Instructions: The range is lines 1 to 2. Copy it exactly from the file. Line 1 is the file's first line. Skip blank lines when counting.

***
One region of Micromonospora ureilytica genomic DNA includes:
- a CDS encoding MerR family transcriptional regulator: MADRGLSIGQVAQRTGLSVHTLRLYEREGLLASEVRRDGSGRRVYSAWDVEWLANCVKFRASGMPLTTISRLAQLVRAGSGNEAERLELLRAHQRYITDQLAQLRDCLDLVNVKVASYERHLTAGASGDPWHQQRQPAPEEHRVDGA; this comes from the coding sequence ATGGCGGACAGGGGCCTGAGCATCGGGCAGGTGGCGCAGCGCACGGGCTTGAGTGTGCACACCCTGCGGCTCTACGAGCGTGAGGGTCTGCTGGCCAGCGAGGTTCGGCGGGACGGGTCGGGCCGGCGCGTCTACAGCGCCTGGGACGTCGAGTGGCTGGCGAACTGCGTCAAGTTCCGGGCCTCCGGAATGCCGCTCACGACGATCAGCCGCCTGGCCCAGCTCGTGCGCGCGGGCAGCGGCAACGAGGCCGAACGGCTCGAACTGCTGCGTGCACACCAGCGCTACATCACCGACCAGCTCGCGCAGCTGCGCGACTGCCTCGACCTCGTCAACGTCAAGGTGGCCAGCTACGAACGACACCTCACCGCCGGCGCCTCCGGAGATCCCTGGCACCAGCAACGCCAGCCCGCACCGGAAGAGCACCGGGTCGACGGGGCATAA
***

One region of Micromonospora ureilytica genomic DNA includes:
- a CDS encoding MerR family transcriptional regulator: MADRGLSIGQVAQRTGLSVHTLRLYEREGLLASEVRRDGSGRRVYSAWDVEWLANCVKFRASGMPLTTISRLAQLVRAGSGNEAERLELLRAHQRYITDQLAQLRDCLDLVNVKVASYERHLTAGASGDPWHQQRQPAPEEHRVDGA; this comes from the coding sequence ATGGCGGACAGGGGCCTGAGCATCGGGCAGGTGGCGCAGCGCACGGGCTTGAGTGTGCACACCCTGCGGCTCTACGAGCGTGAGGGTCTGCTGGCCAGCGAGGTTCGGCGGGACGGGTCGGGCCGGCGCGTCTACAGCGCCTGGGACGTCGAGTGGCTGGCGAACTGCGTCAAGTTCCGGGCCTCCGGAATGCCGCTCACGACGATCAGCCGCCTGGCCCAGCTCGTGCGCGCGGGCAGCGGCAACGAGGCCGAACGGCTCGAACTGCTGCGTGCACACCAGCGCTACATCACCGACCAGCTCGCGCAGCTGCGCGACTGCCTCGACCTCGTCAACGTCAAGGTGGCCAGCTACGAACGACACCTCACCGCCGGCGCCTCCGGAGATCCCTGGCACCAGCAACGCCAGCCCGCACCGGAAGAGCACCGGGTCGACGGGGCATAA